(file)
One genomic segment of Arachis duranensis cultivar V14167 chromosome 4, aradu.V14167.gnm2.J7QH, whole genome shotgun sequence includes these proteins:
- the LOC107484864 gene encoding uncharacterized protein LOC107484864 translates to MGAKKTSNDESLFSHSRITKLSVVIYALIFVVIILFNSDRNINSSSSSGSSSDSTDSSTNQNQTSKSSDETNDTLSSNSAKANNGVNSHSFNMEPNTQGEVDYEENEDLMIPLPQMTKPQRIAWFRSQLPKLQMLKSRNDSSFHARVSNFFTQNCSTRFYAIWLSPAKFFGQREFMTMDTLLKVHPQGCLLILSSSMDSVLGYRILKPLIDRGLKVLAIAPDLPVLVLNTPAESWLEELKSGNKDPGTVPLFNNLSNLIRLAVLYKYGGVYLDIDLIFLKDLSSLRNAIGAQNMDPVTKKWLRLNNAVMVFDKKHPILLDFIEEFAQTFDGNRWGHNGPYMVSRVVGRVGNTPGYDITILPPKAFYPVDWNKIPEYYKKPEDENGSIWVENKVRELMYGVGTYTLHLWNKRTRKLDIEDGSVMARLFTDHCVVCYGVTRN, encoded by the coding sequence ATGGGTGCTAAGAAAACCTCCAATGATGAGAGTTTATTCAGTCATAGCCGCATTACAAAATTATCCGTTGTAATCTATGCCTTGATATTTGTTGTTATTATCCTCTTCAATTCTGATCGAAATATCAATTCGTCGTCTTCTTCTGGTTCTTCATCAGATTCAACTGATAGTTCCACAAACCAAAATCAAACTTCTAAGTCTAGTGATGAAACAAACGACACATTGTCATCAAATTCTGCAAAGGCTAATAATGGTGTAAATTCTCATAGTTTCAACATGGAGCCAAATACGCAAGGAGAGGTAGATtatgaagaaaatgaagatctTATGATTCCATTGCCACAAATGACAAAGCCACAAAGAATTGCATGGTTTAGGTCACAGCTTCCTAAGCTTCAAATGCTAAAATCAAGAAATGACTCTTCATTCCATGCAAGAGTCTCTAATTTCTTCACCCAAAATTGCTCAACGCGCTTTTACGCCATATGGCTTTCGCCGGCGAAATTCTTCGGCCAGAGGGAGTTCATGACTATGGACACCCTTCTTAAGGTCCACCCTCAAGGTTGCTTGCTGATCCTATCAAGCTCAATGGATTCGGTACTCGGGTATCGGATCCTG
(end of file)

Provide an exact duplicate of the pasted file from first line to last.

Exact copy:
One genomic segment of Arachis duranensis cultivar V14167 chromosome 4, aradu.V14167.gnm2.J7QH, whole genome shotgun sequence includes these proteins:
- the LOC107484864 gene encoding uncharacterized protein LOC107484864 translates to MGAKKTSNDESLFSHSRITKLSVVIYALIFVVIILFNSDRNINSSSSSGSSSDSTDSSTNQNQTSKSSDETNDTLSSNSAKANNGVNSHSFNMEPNTQGEVDYEENEDLMIPLPQMTKPQRIAWFRSQLPKLQMLKSRNDSSFHARVSNFFTQNCSTRFYAIWLSPAKFFGQREFMTMDTLLKVHPQGCLLILSSSMDSVLGYRILKPLIDRGLKVLAIAPDLPVLVLNTPAESWLEELKSGNKDPGTVPLFNNLSNLIRLAVLYKYGGVYLDIDLIFLKDLSSLRNAIGAQNMDPVTKKWLRLNNAVMVFDKKHPILLDFIEEFAQTFDGNRWGHNGPYMVSRVVGRVGNTPGYDITILPPKAFYPVDWNKIPEYYKKPEDENGSIWVENKVRELMYGVGTYTLHLWNKRTRKLDIEDGSVMARLFTDHCVVCYGVTRN, encoded by the coding sequence ATGGGTGCTAAGAAAACCTCCAATGATGAGAGTTTATTCAGTCATAGCCGCATTACAAAATTATCCGTTGTAATCTATGCCTTGATATTTGTTGTTATTATCCTCTTCAATTCTGATCGAAATATCAATTCGTCGTCTTCTTCTGGTTCTTCATCAGATTCAACTGATAGTTCCACAAACCAAAATCAAACTTCTAAGTCTAGTGATGAAACAAACGACACATTGTCATCAAATTCTGCAAAGGCTAATAATGGTGTAAATTCTCATAGTTTCAACATGGAGCCAAATACGCAAGGAGAGGTAGATtatgaagaaaatgaagatctTATGATTCCATTGCCACAAATGACAAAGCCACAAAGAATTGCATGGTTTAGGTCACAGCTTCCTAAGCTTCAAATGCTAAAATCAAGAAATGACTCTTCATTCCATGCAAGAGTCTCTAATTTCTTCACCCAAAATTGCTCAACGCGCTTTTACGCCATATGGCTTTCGCCGGCGAAATTCTTCGGCCAGAGGGAGTTCATGACTATGGACACCCTTCTTAAGGTCCACCCTCAAGGTTGCTTGCTGATCCTATCAAGCTCAATGGATTCGGTACTCGGGTATCGGATCCTG